In Florida today, with some of the hottest temperatures we've seen all summer, it's hard to imagine that Labor Day marks the transition from summer to fall. In Ayurveda, though, we think ahead and prepare for what's next.
Labor Day marks the transition from summer to fall. After summer breaks and vacations, not only do we shift our wardrobe, we shift our routine back to school, back to work, back to being busy and achieving our goals.
Autumn is also a season of festivals and a time when we give thanks for the abundance of our harvest, and also when the atmosphere gets cold, dry, rough, light and variable and people with an abundance of Vata dosha constitution (composed primarily of ether and air), can have imbalances such as more frequent constipation, gas, bloating, insomnia, anxiety, and other conditions of dryness and of the nervous system, including creaking, cracking joints, spaciness and nervousness.
The best remedy is to adjust lifestyle and diet to be warm, moist and soothing, and include internal oleation and digestive stimulation with the Ayurvedic style of cooking that utilizes ghee and spices and incorporating fresh ginger and root vegetables, while avoiding cold, dry, light and rough foods.
External oleation can include a full body massage with warm oil (Abhyanga) and Nasya/SANS; sinus treatment that includes specific oil applications in the nose to balance vata and prana, build immunity and prevent colds and infections.
Movement and Yoga practice should slow down and focus on grounding and stabilizing aspects of poses, incorporating forward bends, standing and belly down positions, with slow movement from one pose to the next, coordinated with steady even breathing, and a focus on steadiness, grounding and remaining relaxed, and choosing nurturing environments and activities.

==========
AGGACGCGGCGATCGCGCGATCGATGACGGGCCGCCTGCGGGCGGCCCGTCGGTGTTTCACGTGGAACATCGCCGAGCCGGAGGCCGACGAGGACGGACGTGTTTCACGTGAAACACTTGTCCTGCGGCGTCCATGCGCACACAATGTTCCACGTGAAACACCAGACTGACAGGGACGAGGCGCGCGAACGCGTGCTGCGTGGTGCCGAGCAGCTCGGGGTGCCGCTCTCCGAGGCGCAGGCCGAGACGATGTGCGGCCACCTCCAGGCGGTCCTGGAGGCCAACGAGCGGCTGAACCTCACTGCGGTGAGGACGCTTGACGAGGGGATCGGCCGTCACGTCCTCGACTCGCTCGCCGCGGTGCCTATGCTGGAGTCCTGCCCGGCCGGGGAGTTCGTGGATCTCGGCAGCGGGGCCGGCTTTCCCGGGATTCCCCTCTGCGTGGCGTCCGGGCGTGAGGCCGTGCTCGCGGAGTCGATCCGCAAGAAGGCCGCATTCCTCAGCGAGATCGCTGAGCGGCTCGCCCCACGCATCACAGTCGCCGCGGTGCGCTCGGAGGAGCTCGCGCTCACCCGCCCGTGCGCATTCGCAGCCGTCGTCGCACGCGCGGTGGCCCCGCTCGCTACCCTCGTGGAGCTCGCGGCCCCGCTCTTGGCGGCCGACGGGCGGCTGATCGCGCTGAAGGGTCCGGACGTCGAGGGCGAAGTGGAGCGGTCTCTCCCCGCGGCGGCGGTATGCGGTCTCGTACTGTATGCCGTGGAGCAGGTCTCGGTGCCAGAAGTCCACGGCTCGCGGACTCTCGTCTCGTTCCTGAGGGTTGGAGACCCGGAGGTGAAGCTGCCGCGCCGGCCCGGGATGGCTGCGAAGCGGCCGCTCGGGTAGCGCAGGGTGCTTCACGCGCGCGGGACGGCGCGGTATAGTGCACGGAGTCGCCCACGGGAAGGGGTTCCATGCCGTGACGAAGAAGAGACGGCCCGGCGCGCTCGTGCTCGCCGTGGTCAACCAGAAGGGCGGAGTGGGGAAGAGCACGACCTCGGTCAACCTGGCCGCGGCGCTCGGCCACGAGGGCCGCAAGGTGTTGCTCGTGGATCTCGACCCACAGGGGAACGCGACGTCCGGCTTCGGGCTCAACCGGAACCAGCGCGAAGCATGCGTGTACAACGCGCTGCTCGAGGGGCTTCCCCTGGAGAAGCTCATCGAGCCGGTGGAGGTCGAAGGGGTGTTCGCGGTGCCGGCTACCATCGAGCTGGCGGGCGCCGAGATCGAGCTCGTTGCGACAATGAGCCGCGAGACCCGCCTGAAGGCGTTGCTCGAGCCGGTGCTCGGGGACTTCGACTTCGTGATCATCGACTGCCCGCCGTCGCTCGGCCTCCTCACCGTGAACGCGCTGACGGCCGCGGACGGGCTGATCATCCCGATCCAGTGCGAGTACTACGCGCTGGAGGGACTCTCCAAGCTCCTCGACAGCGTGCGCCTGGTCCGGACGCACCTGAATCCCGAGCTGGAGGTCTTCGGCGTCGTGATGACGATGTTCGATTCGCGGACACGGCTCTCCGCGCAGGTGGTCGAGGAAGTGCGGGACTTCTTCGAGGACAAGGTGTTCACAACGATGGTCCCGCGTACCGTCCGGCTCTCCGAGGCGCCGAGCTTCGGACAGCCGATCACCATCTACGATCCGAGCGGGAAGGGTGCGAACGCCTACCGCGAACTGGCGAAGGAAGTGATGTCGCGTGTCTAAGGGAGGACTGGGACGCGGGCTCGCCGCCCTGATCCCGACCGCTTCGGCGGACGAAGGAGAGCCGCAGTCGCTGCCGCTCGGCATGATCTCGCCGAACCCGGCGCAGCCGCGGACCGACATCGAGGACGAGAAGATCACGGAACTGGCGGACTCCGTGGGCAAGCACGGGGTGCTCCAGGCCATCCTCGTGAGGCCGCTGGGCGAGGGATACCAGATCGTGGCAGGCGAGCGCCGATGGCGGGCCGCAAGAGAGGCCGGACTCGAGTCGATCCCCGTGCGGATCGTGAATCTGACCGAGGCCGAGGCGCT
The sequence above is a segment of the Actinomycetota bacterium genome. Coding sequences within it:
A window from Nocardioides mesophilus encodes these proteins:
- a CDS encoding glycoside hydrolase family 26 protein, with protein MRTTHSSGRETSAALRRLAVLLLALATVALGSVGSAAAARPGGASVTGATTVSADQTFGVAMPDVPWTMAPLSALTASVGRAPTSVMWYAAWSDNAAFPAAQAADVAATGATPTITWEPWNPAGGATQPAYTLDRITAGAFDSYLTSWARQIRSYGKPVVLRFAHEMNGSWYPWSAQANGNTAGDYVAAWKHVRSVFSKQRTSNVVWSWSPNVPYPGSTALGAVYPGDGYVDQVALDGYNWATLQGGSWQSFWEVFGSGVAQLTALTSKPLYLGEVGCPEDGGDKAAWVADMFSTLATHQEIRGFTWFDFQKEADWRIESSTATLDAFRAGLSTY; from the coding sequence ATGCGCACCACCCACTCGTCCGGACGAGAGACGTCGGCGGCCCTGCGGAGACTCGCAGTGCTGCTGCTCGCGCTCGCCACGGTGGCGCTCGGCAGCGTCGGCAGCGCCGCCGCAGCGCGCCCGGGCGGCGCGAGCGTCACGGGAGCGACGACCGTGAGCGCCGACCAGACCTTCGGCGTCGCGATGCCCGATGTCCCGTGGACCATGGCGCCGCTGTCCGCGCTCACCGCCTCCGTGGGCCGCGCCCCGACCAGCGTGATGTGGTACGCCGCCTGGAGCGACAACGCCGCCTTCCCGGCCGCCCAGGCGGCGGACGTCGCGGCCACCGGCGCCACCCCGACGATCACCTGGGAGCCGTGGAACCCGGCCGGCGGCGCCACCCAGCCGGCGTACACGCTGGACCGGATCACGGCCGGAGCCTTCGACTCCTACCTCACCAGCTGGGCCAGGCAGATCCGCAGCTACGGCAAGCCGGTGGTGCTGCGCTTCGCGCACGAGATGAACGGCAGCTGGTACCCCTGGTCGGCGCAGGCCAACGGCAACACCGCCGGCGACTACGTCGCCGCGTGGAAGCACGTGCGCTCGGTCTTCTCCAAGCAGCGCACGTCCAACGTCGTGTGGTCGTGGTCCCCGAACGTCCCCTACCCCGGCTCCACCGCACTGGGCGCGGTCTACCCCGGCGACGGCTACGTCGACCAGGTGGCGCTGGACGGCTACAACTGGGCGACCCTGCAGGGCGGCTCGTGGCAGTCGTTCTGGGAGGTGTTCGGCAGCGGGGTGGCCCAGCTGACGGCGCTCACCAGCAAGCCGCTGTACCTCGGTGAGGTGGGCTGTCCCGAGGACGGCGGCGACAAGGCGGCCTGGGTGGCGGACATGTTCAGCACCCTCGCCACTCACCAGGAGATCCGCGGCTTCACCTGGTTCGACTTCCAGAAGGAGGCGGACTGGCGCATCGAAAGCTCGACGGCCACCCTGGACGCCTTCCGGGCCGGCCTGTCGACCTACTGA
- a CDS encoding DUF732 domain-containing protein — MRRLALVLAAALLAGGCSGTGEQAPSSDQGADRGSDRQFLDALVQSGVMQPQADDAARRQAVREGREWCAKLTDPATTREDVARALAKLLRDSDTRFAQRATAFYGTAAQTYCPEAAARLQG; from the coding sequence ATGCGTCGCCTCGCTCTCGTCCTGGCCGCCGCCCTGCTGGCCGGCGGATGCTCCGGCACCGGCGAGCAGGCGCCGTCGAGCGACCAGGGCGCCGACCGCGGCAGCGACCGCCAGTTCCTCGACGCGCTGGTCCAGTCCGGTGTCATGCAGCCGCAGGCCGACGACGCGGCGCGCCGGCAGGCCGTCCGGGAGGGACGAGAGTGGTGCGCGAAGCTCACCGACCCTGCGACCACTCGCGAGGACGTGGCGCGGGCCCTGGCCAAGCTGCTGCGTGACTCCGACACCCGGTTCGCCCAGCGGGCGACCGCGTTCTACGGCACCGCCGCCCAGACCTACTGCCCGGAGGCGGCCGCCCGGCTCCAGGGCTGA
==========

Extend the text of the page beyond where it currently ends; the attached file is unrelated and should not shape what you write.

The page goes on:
For more serious vata imbalances contact me for a personal Ayurvedic Health Consultation. Currently available live online with zoom.
I also can answer questions in our ask Chaya column in our blog that I will share in future newsletters.
Yellow Mung Dahl Soup (can also use red lentils, see notes below)
- 1 cup yellow mung dahl
- 6 cups water
- 2 cups vata pacifying chopped vegetables like carrots, celery, sweet potatoes
- 4 tablespoons ghee (sunflower or coconut oil may be substituted for vegan diets, though will not have the same therapeutic effects as ghee)
- 1 teaspoon black mustard seeds-(omit for pitta people, people with heat, inflammation, ulcer)
- 1 teaspoon cumin seeds
- 1 pinch asefoitida (hing)
- 1 small handful cilantro leaves, chopped
- 5 curry leaves
- ½ teaspoon turmeric
- ½ teaspoon black pepper
- ¼ teaspoon cinnamon
- ¼ teaspoon cardamom
- 1 Tablespoon chopped fresh ginger
- ½ teaspoon salt
- Wash the mung dahl twice and soak it if for a few hours for better digestibility the rinse it.
- Put the mung dal and 3 cups of the water into a soup pot and bring to a boil.
- Cook on medium heat for 25 minutes, uncovered, discarding the foam and stirring occasionally to prevent sticking.
- Add the last 3 cups of the water and vegetables and simmer for another 20 minutes, covered.
- Stir until smooth, the lentils will dissolve.
- Heat the ghee or oil in a small saucepan until medium hot and add the cumin seeds, mustard seeds and hing. Stir until the seeds pop.
- Turn down the heat and add the curry leaves, cilantro, turmeric cardamom and cinnamon and black pepper and fresh ginger and stir and sauté for 1 minute.
- Add to the soup, stir and bring to a boil.
- Add salt and chopped cilantro.
- Boil for 1-2 more minutes and serve.
Yellow mung dahl is sweet and cooling and mainly calms vata and pitta, though it is good for all doshas. It is very easy to digest and promotes strength. Red lentils can be substituted for the yellow mung dahl, since the spices in the soup make it balancing for pitta dosha, who should omit the garlic). Red lentils are a good source of iron, are a good blood builder and liver cleanser.
|Split Yellow Mung Dal Soup|